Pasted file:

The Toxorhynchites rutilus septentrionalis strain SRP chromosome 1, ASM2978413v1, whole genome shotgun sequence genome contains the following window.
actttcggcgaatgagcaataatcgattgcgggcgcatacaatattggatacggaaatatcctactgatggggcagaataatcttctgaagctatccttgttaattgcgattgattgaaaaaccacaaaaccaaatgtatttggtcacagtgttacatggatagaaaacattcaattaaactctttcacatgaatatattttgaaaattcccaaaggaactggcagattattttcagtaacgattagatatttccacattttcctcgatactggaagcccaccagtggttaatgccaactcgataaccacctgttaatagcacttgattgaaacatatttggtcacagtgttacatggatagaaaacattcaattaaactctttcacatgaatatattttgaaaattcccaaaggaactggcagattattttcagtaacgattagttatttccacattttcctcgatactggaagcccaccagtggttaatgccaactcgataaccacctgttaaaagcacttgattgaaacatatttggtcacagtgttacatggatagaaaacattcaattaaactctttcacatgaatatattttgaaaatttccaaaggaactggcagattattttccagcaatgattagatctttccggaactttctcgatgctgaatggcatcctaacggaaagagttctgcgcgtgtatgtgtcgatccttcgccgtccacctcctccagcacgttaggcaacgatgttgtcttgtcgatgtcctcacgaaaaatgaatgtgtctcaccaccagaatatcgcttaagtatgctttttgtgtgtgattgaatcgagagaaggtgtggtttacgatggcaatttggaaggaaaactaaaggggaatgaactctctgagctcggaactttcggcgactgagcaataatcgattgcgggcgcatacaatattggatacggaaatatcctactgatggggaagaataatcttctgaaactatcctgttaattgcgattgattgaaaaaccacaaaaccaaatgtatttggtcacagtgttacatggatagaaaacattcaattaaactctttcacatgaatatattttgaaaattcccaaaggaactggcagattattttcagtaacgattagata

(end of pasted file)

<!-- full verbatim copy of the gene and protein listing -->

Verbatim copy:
The Toxorhynchites rutilus septentrionalis strain SRP chromosome 1, ASM2978413v1, whole genome shotgun sequence genome contains the following window.
actttcggcgaatgagcaataatcgattgcgggcgcatacaatattggatacggaaatatcctactgatggggcagaataatcttctgaagctatccttgttaattgcgattgattgaaaaaccacaaaaccaaatgtatttggtcacagtgttacatggatagaaaacattcaattaaactctttcacatgaatatattttgaaaattcccaaaggaactggcagattattttcagtaacgattagatatttccacattttcctcgatactggaagcccaccagtggttaatgccaactcgataaccacctgttaatagcacttgattgaaacatatttggtcacagtgttacatggatagaaaacattcaattaaactctttcacatgaatatattttgaaaattcccaaaggaactggcagattattttcagtaacgattagttatttccacattttcctcgatactggaagcccaccagtggttaatgccaactcgataaccacctgttaaaagcacttgattgaaacatatttggtcacagtgttacatggatagaaaacattcaattaaactctttcacatgaatatattttgaaaatttccaaaggaactggcagattattttccagcaatgattagatctttccggaactttctcgatgctgaatggcatcctaacggaaagagttctgcgcgtgtatgtgtcgatccttcgccgtccacctcctccagcacgttaggcaacgatgttgtcttgtcgatgtcctcacgaaaaatgaatgtgtctcaccaccagaatatcgcttaagtatgctttttgtgtgtgattgaatcgagagaaggtgtggtttacgatggcaatttggaaggaaaactaaaggggaatgaactctctgagctcggaactttcggcgactgagcaataatcgattgcgggcgcatacaatattggatacggaaatatcctactgatggggaagaataatcttctgaaactatcctgttaattgcgattgattgaaaaaccacaaaaccaaatgtatttggtcacagtgttacatggatagaaaacattcaattaaactctttcacatgaatatattttgaaaattcccaaaggaactggcagattattttcagtaacgattagata